Unilever Uses Virtual Factories to Tune up Its Supply Chain
With the government JEDI cloud deal on the horizon, cloud operations has been a hot topic recently. This latest innovative maneuver by Unilever showcases one of the most promising cloud applications. Unilever is teaming up with Microsoft to create a “digital twin” model for a number of its factories. This “digital twin” utilizes the constant stream of data now generated by modern automated manufacturing systems and creates essentially a virtual model of the factory’s operations via AI and data analytics. This model allows systems to be virtually run, and boosts profitability by optimizing efficiency, predicting malfunctions, and by “mapping out the best operational conditions” possible. Unilever began with a pilot test at one factory in Brazil and now has created eight more digital models. Furthermore, it plans to connect 70 sites by the end of the year and about another 100 in 2020.
Elon Musk’s Neuralink Says it’s Ready for Brain Surgery
Elon Musk’s Neuralink is seemingly no different than any other of the billionaire entrepreneur’s plans – lots of cool marketing, disproportionately less realism. This product supposedly is wired to process neural charges and transcribes them into actual data. The result is achieved courtesy of a series of drills into the brain. While this achievement sounds fantastic on paper, as with self-driving cars and various AI applications, just because a technological feat is possible in theory doesn’t mean it will turn out to be a worthwhile investment in the near future. It may take many years for society to digest and respond to such an idea. In the meantime, we believe a healthy dose of skepticism is warranted.
Searches for ‘Canceling Amazon Prime’ Spike on Prime Day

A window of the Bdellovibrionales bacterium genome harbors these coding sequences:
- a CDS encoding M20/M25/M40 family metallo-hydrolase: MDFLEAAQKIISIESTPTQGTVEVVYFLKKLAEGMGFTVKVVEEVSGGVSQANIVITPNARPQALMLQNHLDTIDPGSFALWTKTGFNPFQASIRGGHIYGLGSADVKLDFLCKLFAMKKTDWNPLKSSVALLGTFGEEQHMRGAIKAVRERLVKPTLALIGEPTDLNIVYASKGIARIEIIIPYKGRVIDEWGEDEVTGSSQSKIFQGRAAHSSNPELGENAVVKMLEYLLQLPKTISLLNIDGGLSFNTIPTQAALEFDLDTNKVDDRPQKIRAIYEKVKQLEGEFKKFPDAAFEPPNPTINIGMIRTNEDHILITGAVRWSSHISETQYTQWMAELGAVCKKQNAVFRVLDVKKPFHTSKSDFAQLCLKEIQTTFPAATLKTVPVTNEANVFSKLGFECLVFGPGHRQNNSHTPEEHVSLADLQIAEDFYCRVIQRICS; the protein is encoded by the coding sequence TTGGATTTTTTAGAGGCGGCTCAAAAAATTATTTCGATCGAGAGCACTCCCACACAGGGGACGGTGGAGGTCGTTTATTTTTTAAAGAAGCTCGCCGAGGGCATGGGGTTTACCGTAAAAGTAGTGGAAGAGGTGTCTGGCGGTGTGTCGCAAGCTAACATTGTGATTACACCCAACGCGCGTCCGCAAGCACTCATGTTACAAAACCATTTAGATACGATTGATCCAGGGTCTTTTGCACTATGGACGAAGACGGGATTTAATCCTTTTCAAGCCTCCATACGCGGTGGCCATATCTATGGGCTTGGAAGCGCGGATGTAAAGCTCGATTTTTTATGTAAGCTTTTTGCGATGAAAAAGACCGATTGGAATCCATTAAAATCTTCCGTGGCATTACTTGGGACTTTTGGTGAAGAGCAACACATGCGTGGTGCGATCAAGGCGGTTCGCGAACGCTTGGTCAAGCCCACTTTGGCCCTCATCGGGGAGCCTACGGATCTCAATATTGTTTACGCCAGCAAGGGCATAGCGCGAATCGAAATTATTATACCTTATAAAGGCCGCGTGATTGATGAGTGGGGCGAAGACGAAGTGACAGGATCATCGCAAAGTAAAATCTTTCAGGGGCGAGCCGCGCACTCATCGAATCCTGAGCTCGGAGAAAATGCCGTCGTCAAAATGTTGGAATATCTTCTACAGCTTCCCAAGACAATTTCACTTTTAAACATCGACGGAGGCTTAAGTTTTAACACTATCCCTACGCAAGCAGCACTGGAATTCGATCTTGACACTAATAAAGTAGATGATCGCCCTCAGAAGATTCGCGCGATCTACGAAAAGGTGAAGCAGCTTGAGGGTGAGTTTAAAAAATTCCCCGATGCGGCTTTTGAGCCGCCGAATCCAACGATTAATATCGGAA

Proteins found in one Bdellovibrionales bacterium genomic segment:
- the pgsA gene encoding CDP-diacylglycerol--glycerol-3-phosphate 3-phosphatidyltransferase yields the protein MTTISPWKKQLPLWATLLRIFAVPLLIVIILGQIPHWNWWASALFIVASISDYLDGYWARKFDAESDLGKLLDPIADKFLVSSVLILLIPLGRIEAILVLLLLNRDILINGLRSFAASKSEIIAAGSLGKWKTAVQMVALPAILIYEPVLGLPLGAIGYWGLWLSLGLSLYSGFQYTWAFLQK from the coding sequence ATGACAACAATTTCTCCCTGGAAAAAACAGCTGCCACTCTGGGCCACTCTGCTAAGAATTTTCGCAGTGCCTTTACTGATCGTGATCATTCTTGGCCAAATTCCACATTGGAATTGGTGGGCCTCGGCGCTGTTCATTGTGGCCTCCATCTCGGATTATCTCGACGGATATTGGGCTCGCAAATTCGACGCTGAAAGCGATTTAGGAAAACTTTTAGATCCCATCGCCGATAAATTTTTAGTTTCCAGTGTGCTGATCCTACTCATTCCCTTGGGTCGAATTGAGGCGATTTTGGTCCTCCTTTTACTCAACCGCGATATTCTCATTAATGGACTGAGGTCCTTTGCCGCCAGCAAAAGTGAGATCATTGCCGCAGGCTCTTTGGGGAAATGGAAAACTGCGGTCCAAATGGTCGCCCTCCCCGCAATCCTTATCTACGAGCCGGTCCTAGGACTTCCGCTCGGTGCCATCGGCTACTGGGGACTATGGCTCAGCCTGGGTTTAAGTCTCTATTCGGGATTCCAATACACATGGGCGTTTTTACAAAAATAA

Prime Day has been a part of Amazon’s pipeline for a few years now, and it can’t help being compared to its archetype, Alibaba’s Singles Day. Singles Day has done very well, setting a new sales record in 2017 and subsequently breaking it in 2018. This has made it a “prime” example for online retail success. However, Amazon’s seeming need for Prime subscription growth has been met with a hard reality: consumers are getting smarter — a large portion of the Prime Day new members canceled their memberships soon after they made their purchases. According to the sourced data, internet searches for “canceling Amazon prime” were 18 times higher on Monday. Now, some of this boost might be attributable to just the overall rise in trend of Prime Day. However, this multiple is pretty significant, even with Prime Day’s trending status taken into account. The question remains, does Amazon actually care? Most likely, as they seem to pay close attention to every detail. Yet, even at a bare minimum, Prime Day is a great way to get a sales boost during an otherwise slow time of the year and provides a proving ground for the real show – the Christmas buying season starting after Thanksgiving.
One of the Oldest Investing Theories on Wall Street has yet to Confirm this Year’s Rally is for Real
The Dow Theory was developed by Charles Dow in the 1900s as a way of vindicating a retesting of new highs in the stock market. This theory essentially indicates that new highs are validated if the Dow Industrial Average Index and the Dow Transportation Average Index hit record-breaking values simultaneously. So far, the Transportation Average has actually fallen, even though the Dow Industrial is pushing those record values. This theory is very much lauded by the investment industry, and would be a major reassurance if it were to affirm these current market valuations. Some say the Dow Theory (and maybe the Dow itself) is outdated, yet this information might suggest that market fundamentals aren’t quite as strong as they appear.
Housing is Providing Another In a Line of Troubling Signs Pointing to an Economic Downturn
According to William Emmons, lead economist at the Federal Reserve Bank of St. Louis, a home sales indicator has shown a decline that has historically indicated that a recession is coming. This trend has served as an early indicator of both the 2001 and 2008 recessions. Though such historically situational indicators should be treated with due caution, their possible implications should also be noted. At the very least, this statistic shows that the economy isn’t quite racing along at full pace. For instance, it might mean that the economy is less equipped to deal with other uncertainties that could potentially drive it into a recession. We believe an active, vigilant approach should be taken to the current markets.
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